Friday, September 12, 2014

Naturejobs falls for the "PhDs have lower unemployment!" fallacy

Via Twitter, yet another alternative careers essay, this one from Annalise Smith, a graduate student at the University of Miami on the Naturejobs website:
...A Nature article published in 2011 contends that the academic positions for science PhD holders are decreasing and sectors outside of academia are unable to compensate. Yet the unemployment rate for PhD graduates in the life sciences remains at a low of 1.5%, much lower than the national unemployment rate in the United States. So are there too many PhDs? 
There are only too many PhDs if every PhD candidate envisions a career in academia....
A couple of things here:
  • First, it's clear that the purpose of the essay isn't to engage with the "Are there too many PhDs" question. That's fine, but then, why bring up the statistics as if they're refutation of the Ph.D. glut theory. 
  • The writer claims above that this is the unemployment rate for Ph.D. graduates in life sciences -- so far as I could tell, this is not actually true. The number "1.5%" and "life sciences" are not tied together anywhere in the report. Maybe I'm wrong. 
    • Interestingly, many of the unemployment stats for recent life scientist grads are still quite low -- the most relevant number I saw in the linked 2012 NSF report (which I have no reason to doubt) is 2.1% for recent life scientist (page 3-35)
    • However, my main critique of these numbers is that they're from 2008, which means that they were measuring pre-Great Recession graduates. You can see that the similar number in the newer 2014 report for 2010 recent life scientist graduates was 2.8%. (page 3-35)
  • My main issue is this portion of the sentence "much lower than the national unemployment rate in the United States." It is ridiculous to compare the unemployment rate of recent Ph.D. graduates in the sciences (any sciences) to the national unemployment rate. ~30% of the US population has a B.S. degree; college graduates make up around 47% of the workforce. We should not be comparing a group of 100% Ph.D.s to a national workforce where less than 5% of the workers have a Ph.D. It is a meaningless comparison. 
  • The better number to compare against is the overall unemployment rate for Ph.D.s, which was 2.2% for 2013. Of course, the problem with this is, we're now measuring all Ph.D. holders, including your tenured faculty adviser. 
Also, the writer does not consider wages or opportunity costs of getting a Ph.D. in the sciences (time-to-degree for life scientists? In 2012, 6.9 years, according to the 2014 NSF Survey of Earned Doctorates.) If you're spending two presidential terms in school, you should seriously think about whether it's worth your time, from a dollars and cents perspective. Sometimes it is, sometimes it isn't. But those calculations weren't apparently covered in this essay.

Finally, I have a one-word answer for the writer as for why the unemployment rate of life scientists is so low: postdocs. Actually, I have another word: underemployment. If you have a Ph.D. biologist working as a QC temp at VWR, they're considered employed.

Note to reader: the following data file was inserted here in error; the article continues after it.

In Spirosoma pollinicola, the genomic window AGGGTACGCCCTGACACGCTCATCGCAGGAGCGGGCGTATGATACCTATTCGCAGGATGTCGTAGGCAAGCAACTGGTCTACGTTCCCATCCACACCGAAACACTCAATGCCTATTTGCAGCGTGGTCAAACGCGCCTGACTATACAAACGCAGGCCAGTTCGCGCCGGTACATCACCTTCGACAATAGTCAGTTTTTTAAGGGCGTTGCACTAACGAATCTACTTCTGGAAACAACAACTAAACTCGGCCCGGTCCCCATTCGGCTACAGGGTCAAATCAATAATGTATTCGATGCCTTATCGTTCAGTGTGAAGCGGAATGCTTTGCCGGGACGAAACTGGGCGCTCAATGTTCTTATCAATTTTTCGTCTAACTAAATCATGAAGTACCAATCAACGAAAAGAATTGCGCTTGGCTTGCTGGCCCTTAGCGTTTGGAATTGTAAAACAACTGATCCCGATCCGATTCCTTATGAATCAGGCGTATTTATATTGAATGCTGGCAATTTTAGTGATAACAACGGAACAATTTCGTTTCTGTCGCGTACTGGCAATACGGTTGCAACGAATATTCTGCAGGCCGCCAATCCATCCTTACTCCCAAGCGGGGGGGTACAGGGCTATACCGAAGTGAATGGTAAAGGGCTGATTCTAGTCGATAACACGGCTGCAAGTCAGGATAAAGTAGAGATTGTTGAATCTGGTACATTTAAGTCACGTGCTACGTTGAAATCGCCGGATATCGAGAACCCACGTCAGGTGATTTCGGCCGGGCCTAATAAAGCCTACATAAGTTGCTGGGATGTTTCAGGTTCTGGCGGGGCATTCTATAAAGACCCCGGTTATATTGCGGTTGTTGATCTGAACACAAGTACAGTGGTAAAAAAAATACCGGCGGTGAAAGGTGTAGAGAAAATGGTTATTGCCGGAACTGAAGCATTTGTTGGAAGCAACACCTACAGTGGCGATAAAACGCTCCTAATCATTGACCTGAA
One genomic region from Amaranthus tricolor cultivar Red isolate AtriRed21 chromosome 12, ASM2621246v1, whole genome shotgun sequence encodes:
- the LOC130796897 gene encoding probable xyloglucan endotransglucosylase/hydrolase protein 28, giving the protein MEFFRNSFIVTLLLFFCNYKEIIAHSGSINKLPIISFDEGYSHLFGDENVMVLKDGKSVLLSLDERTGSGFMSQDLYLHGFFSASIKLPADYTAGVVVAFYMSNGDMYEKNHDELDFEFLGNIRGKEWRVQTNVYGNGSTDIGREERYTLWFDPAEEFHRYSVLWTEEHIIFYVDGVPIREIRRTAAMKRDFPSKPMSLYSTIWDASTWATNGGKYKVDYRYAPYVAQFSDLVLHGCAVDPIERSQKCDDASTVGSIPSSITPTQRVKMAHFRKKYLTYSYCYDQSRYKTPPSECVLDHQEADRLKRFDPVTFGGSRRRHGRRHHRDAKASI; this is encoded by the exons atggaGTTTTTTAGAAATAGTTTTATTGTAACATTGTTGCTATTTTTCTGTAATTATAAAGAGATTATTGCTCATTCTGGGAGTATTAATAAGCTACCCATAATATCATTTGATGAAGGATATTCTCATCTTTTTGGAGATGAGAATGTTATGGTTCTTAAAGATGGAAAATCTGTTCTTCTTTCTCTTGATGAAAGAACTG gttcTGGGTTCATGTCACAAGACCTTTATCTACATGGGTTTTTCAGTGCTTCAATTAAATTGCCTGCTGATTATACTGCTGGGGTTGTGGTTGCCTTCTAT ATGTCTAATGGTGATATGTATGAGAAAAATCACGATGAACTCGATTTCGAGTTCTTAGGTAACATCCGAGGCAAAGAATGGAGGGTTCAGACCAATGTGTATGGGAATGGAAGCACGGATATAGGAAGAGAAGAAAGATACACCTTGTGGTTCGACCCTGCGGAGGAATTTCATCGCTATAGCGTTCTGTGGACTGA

For longtime readers of the blog, this is old hat. But for the editors at Naturejobs, apparently, this is news -- how disappointing. 

8 comments:

  1. Because they still want to encourage people to go to graduate school, so PIs can have slaves, especially those big names ( editors in Nature journals) want more slaves the better.

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  2. Not surprising coming from Nature IMO. But Chemjobber, here's one on the plus side to brighten up your spirits a bit--a major website that politics junkies read a lot admits that "S" shouldn't really be included with the TEM disciplines in these discussions.

    http://fivethirtyeight.com/features/the-economic-guide-to-picking-a-college-major/

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    Replies
    1. I know! That paragraph could have been practically written by me.

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  3. Who is in charge of contacting the gazillion people I know who moved out of the field because of the bleak job prospects? What about those who are unemployed and therefore, wont bother paying for the ACS membership dues themselves, because why would they? They are out of the survey too.

    Sounds like when the federal reserve tells us there is no such thing as inflation right now: if you don't factor in real estate, oil price, education, equities for the retired on fixed income, and just about anything that grows double digit every year, then no, there is no inflation.

    Nothing but self-serving BS from the worst professional organization in science and I am not even sure why people bother with anything the ACS says anymore.

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  4. I'd like to see her re-visit this 6 years down the line as she's finishing her 2nd post-doc and still no job prospects.

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    1. It wouldn't surprise me one bit if she eventually get affirmative action'ed into a well-paying job. I've seen it happening multiple times.

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    2. Some people often pull the ‘affirmative action’ card to justify their inadequacies and shortcomings. Maybe, just maybe, they were actually qualified for the position...but wait, that would go against all you believe in, including your superiority complex and since of entitlement.

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